Intended Date of Award
Doctorate in Public Administration (DPA)
James Francisco Bonilla
This study examined the perceived work stress levels among police officers of color and white officers from three Midwestern law enforcement agencies. A perceived police job stress survey that consisted of five categories (police job stress, felt stress, coping strategies, adverse outcomes, and workplace participation) was sent out via Survey Monkey through participating agency email systems. The survey was emailed to 532 licensed police officers and correctional officers, the response rate was 57.7% (n=304). The results of the survey found that the racial composition of the command staff of a law enforcement organization influences the police organizational stress levels of those not represented. The study also found that officers of color experienced higher levels of police organizational stress than white officers. Socioeconomic class was found to have minimal influence on the perceived job stress levels of officers until examined in conjunction with race.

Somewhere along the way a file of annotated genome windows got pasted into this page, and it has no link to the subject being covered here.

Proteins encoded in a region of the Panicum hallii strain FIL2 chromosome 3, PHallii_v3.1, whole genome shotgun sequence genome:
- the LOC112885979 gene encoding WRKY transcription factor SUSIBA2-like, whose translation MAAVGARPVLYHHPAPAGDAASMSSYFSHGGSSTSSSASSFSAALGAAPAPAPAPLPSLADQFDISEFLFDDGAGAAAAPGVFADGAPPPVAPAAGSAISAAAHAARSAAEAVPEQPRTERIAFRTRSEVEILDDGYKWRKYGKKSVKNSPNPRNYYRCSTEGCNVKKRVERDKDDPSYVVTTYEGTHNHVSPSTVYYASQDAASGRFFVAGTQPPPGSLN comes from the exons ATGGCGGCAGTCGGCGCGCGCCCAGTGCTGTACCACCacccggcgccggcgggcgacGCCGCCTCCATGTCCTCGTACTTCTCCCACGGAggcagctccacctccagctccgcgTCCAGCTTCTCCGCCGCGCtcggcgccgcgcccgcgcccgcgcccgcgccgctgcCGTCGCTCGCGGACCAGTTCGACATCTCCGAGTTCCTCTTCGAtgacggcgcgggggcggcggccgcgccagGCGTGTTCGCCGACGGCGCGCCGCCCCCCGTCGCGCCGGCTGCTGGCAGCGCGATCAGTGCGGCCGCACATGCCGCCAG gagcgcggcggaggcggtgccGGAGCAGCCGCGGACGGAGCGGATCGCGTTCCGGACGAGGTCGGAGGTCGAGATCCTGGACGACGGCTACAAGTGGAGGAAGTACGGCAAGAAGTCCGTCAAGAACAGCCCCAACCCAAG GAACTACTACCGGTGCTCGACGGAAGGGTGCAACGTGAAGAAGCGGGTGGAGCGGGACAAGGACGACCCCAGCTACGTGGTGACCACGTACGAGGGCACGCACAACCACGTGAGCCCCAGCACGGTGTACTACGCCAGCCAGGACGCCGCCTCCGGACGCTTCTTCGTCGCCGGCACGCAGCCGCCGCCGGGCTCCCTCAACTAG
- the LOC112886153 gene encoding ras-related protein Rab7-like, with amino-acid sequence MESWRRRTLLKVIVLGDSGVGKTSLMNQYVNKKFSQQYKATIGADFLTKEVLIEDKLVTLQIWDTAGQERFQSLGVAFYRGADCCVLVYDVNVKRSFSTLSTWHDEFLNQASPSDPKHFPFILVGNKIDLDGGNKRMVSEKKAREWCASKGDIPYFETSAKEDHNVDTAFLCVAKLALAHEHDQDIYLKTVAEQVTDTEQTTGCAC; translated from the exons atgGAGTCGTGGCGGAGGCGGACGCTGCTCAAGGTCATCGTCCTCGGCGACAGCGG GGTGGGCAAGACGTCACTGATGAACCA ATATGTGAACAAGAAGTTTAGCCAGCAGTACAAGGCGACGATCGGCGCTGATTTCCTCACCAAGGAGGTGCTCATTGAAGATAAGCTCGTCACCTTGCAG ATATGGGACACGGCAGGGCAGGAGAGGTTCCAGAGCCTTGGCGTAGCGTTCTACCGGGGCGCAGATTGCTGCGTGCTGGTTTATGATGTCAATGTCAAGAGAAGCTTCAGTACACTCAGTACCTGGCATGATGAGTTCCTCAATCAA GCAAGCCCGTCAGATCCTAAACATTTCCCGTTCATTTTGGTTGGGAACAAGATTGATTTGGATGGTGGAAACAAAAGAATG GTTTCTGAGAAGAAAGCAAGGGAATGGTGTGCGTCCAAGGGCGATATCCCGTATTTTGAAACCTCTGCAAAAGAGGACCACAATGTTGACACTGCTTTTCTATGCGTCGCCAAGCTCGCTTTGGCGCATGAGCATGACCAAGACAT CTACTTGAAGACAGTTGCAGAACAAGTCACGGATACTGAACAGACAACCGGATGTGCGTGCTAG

Hodges, Booker T. IV, "A comparative study of perceived work stress among police officers of color and white officers and its implications for management." (2015). School of Business Student Theses and Dissertations. 3.